NPR's Morning Edition

Weekdays, 4am - 9am

Every weekday for over three decades, NPR's Morning Edition has taken listeners around the country and the world with two hours of multi-faceted stories and commentaries that inform, challenge and occasionally amuse. Morning Edition is the most listened-to news radio program in the country.

A bi-coastal, 24-hour news operation, Morning Edition is hosted by NPR's Steve Inskeep in Washington, D.C., and Renee Montagne at NPR West in Culver City, CA. Even as hosts, Inskeep and Montagne often get out from behind the anchor desk and travel across the world to report on the news first hand.

Heard regularly on Morning Edition are some of the most familiar voices including news analyst Cokie Roberts and sport commentator Frank Deford as well as the special series StoryCorps, which travels the country recording America's oral history.

Produced and distributed by NPR in Washington, D.C., Morning Edition draws on reporting from correspondents based around the world, and producers and reporters in locations in the United States. This reporting is supplemented by NPR Member station reporters across the country as well as independent producers and reporters throughout the public radio system.

Since its debut on November 5, 1979, Morning Edition has garnered broadcasting's highest honors, including the George Foster Peabody Award and the Alfred I. duPont-Columbia University Award.

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3:07am

Wed March 21, 2012
Food

Italian 'Nonnas' Bring Taste Of Home To Staten Island

Originally published on Wed March 21, 2012 9:23 am

Several of the "nonnas," or grandmothers, who cook at the Enoteca Maria Italian restaurant in Staten Island, N.Y.
Glen DiCrocco

America is dotted with countless restaurants large and small. Many of those are well-loved for their distinct character — and for what they can teach diners about cooking, and about life.

One such establishment is Enoteca Maria, an Italian restaurant on New York's Staten Island.

After losing his mom and sister, owner Joe Scaravella missed sitting down with family for home-cooked meals. So he created something of an oxymoron: a place to go out for a home-cooked meal.

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7:24am

Tue March 20, 2012
Monkey See

Cheaper Clothes And Shorter Stories: On Soaps, Strange 'Days' Indeed

Peter Reckell as Bo Brady and Kristian Alfonso as Hope Williams Brady: still at it after all these years.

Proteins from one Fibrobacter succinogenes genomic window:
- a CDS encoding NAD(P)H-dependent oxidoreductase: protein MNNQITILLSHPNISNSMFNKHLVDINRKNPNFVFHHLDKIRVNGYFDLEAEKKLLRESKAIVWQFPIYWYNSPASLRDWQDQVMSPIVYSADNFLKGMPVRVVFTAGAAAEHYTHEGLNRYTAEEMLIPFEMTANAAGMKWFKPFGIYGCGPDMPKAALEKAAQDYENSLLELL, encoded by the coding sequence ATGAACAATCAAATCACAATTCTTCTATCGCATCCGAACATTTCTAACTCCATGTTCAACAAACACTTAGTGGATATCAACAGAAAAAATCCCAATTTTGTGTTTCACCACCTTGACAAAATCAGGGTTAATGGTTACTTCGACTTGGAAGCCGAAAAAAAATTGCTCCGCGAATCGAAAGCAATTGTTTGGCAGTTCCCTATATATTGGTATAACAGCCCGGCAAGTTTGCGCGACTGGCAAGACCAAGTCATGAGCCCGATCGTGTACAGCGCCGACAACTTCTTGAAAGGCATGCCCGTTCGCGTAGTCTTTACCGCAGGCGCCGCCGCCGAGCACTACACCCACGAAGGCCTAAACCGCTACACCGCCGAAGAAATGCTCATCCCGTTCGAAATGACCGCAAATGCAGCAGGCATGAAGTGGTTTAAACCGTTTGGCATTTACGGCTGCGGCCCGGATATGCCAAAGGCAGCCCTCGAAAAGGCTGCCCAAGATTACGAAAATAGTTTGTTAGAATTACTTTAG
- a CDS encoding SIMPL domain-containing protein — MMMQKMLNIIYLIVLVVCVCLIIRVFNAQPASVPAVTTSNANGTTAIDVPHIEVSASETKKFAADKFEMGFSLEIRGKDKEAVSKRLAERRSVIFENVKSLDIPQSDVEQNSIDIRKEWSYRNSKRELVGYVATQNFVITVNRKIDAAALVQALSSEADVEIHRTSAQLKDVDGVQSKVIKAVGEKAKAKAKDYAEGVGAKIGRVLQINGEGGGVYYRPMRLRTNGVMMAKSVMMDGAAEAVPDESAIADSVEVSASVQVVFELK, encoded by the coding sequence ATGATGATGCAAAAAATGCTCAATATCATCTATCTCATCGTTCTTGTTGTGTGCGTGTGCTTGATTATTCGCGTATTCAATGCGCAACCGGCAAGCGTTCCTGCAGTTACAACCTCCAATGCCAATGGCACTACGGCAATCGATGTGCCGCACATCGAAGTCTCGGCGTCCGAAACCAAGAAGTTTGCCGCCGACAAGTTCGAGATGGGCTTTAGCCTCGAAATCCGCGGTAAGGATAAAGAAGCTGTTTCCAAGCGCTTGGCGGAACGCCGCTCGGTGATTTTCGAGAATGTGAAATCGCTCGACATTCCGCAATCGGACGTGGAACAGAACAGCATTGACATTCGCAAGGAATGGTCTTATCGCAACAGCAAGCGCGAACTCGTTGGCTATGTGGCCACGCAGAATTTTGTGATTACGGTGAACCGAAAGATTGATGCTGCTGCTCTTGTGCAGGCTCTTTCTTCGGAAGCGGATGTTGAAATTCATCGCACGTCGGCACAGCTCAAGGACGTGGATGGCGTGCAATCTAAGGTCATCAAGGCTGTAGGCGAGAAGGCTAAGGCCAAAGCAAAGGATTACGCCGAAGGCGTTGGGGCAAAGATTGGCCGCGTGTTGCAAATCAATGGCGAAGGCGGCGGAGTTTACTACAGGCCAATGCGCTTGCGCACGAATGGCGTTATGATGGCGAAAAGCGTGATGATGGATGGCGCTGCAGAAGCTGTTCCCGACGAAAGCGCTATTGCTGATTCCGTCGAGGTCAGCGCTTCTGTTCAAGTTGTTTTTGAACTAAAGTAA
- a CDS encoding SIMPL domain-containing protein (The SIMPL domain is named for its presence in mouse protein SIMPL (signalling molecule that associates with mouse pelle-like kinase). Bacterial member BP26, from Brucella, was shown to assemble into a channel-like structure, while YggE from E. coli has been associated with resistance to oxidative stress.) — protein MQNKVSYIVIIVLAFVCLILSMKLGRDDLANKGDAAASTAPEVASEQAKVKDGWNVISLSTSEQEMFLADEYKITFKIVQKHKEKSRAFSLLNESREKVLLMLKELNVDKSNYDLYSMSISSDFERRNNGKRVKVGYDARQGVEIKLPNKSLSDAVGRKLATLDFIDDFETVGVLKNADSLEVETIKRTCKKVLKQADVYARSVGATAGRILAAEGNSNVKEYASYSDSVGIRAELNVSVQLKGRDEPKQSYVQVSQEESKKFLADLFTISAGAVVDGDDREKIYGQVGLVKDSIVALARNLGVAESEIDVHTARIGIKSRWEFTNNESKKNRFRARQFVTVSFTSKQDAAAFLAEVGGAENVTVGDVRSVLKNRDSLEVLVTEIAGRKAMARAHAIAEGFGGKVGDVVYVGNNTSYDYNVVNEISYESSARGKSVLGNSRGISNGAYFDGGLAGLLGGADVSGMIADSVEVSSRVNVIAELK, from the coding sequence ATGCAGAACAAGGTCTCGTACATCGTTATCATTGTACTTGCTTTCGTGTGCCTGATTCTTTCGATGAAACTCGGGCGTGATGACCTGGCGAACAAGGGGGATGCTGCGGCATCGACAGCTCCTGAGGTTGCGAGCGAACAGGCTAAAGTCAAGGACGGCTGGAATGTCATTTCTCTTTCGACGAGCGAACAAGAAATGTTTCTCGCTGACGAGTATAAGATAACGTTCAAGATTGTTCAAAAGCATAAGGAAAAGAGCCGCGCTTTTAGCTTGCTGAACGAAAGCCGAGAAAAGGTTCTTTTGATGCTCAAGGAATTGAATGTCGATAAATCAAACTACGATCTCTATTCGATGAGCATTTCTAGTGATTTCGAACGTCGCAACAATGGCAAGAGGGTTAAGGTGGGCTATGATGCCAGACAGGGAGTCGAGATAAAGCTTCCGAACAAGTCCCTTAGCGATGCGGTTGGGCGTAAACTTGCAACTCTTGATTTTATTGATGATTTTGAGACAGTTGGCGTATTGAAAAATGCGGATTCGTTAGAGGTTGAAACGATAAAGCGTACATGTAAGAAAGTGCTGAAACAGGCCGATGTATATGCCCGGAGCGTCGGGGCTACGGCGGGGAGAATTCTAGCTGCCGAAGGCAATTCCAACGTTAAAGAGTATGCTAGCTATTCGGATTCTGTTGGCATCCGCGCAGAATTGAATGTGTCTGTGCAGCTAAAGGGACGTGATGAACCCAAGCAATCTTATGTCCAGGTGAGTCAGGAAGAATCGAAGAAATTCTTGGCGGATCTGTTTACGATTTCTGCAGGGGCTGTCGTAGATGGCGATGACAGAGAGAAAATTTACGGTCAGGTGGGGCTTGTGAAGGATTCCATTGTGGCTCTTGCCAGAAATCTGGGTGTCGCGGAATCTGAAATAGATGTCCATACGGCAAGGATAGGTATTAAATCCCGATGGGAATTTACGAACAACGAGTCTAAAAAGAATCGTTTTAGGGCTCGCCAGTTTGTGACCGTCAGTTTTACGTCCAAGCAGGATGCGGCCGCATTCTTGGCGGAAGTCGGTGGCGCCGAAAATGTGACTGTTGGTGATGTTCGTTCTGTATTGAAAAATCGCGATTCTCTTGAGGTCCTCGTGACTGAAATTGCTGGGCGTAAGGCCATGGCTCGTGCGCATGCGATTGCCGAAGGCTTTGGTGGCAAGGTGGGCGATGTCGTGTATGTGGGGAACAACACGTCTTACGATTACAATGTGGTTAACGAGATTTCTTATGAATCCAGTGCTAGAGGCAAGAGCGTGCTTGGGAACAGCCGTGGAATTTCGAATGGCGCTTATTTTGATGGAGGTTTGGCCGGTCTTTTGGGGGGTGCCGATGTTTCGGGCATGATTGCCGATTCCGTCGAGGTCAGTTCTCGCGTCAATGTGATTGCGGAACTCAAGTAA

Mitchell Haaseth NBC Universal

It's not easy being one of the last soaps standing, as Neda Ulaby reports on today's Morning Edition. For fans, the shuttering of iconic shows like All My Children and Guiding Light has upended routines that, for some, date back to childhood. When I was in high school, my soap of choice was Days Of Our Lives, which Neda says has changed a lot since that era — well, it's changed and it hasn't.

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3:00am

Tue March 20, 2012
NPR Story

Business News

Transcript

STEVE INSKEEP, HOST:

Italy's next step in a crisis is at the top of NPR's business news.

Italian prime minister Mario Monti is trying to restructure the economy so his country has a better shot at paying its debts. Today, he sits down to negotiate with the country's powerful trade union leaders. Monti hopes to weaken legal protections that make it almost impossible to fire employees. He blames these rules for slow economic growth and high unemployment in Italy.

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3:00am

Tue March 20, 2012
NPR Story

Romney Drilled On Social Issues At Illinois Rally

Transcript

STEVE INSKEEP, HOST:

It's MORNING EDITION from NPR News. Good morning, I'm Steve Inskeep.

DAVID GREENE, HOST:

And I'm David Greene.

When it comes to politics in this election cycle, Illinois is a place for grand themes.

INSKEEP: It's the home state of Abraham Lincoln, where several Republican candidates now seek to be the leader of the party of Lincoln.

GREENE: Illinois is also the home state of President Obama, the man Republicans desperately want to replace.

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3:00am

Tue March 20, 2012
Europe

U.K. Considering Long-Term Bonds

Originally published on Tue March 20, 2012 7:31 am

Transcript

DAVID GREENE, HOST:

Now, one way governments raise money is by issuing bonds: you or your pension fund lend them the money, and they then pay a set amount of interest for a set amount of time, say 10 or 20 years. Well, Britain's finance minister, George Osborne, is reportedly ready to announce that the UK plans to issue a bond that only your great-grandchildren will be able to cash in. It matures in a hundred years.

Vicki Barker has this report from London.

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2:49am

Tue March 20, 2012
Author Interviews

That's All, Folks: Kevin Smith On Leaving Filmmaking

Originally published on Tue March 20, 2012 9:40 am